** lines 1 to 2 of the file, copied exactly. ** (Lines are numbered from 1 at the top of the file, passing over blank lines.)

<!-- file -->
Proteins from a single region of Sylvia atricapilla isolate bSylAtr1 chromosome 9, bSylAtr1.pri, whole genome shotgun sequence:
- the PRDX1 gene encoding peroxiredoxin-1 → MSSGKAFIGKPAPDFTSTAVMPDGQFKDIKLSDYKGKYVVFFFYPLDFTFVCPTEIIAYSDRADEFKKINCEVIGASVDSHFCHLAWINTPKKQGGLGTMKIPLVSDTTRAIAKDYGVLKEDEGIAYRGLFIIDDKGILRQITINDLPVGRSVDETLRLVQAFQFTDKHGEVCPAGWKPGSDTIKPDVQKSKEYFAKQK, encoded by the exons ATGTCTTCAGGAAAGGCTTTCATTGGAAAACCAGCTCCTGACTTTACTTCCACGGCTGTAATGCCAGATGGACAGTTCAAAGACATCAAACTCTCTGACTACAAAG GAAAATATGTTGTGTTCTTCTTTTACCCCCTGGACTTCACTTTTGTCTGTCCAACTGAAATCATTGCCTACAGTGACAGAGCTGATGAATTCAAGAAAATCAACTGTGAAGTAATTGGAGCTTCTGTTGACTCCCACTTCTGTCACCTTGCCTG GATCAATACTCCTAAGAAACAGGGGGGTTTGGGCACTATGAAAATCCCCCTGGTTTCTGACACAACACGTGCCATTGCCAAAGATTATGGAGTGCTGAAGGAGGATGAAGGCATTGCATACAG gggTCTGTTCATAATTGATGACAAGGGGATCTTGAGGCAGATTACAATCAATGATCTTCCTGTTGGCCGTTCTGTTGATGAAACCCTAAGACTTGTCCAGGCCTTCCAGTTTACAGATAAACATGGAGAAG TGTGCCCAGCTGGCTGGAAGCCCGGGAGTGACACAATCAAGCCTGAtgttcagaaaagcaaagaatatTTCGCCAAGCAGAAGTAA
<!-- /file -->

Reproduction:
Proteins from a single region of Sylvia atricapilla isolate bSylAtr1 chromosome 9, bSylAtr1.pri, whole genome shotgun sequence:
- the PRDX1 gene encoding peroxiredoxin-1 → MSSGKAFIGKPAPDFTSTAVMPDGQFKDIKLSDYKGKYVVFFFYPLDFTFVCPTEIIAYSDRADEFKKINCEVIGASVDSHFCHLAWINTPKKQGGLGTMKIPLVSDTTRAIAKDYGVLKEDEGIAYRGLFIIDDKGILRQITINDLPVGRSVDETLRLVQAFQFTDKHGEVCPAGWKPGSDTIKPDVQKSKEYFAKQK, encoded by the exons ATGTCTTCAGGAAAGGCTTTCATTGGAAAACCAGCTCCTGACTTTACTTCCACGGCTGTAATGCCAGATGGACAGTTCAAAGACATCAAACTCTCTGACTACAAAG GAAAATATGTTGTGTTCTTCTTTTACCCCCTGGACTTCACTTTTGTCTGTCCAACTGAAATCATTGCCTACAGTGACAGAGCTGATGAATTCAAGAAAATCAACTGTGAAGTAATTGGAGCTTCTGTTGACTCCCACTTCTGTCACCTTGCCTG GATCAATACTCCTAAGAAACAGGGGGGTTTGGGCACTATGAAAATCCCCCTGGTTTCTGACACAACACGTGCCATTGCCAAAGATTATGGAGTGCTGAAGGAGGATGAAGGCATTGCATACAG gggTCTGTTCATAATTGATGACAAGGGGATCTTGAGGCAGATTACAATCAATGATCTTCCTGTTGGCCGTTCTGTTGATGAAACCCTAAGACTTGTCCAGGCCTTCCAGTTTACAGATAAACATGGAGAAG TGTGCCCAGCTGGCTGGAAGCCCGGGAGTGACACAATCAAGCCTGAtgttcagaaaagcaaagaatatTTCGCCAAGCAGAAGTAA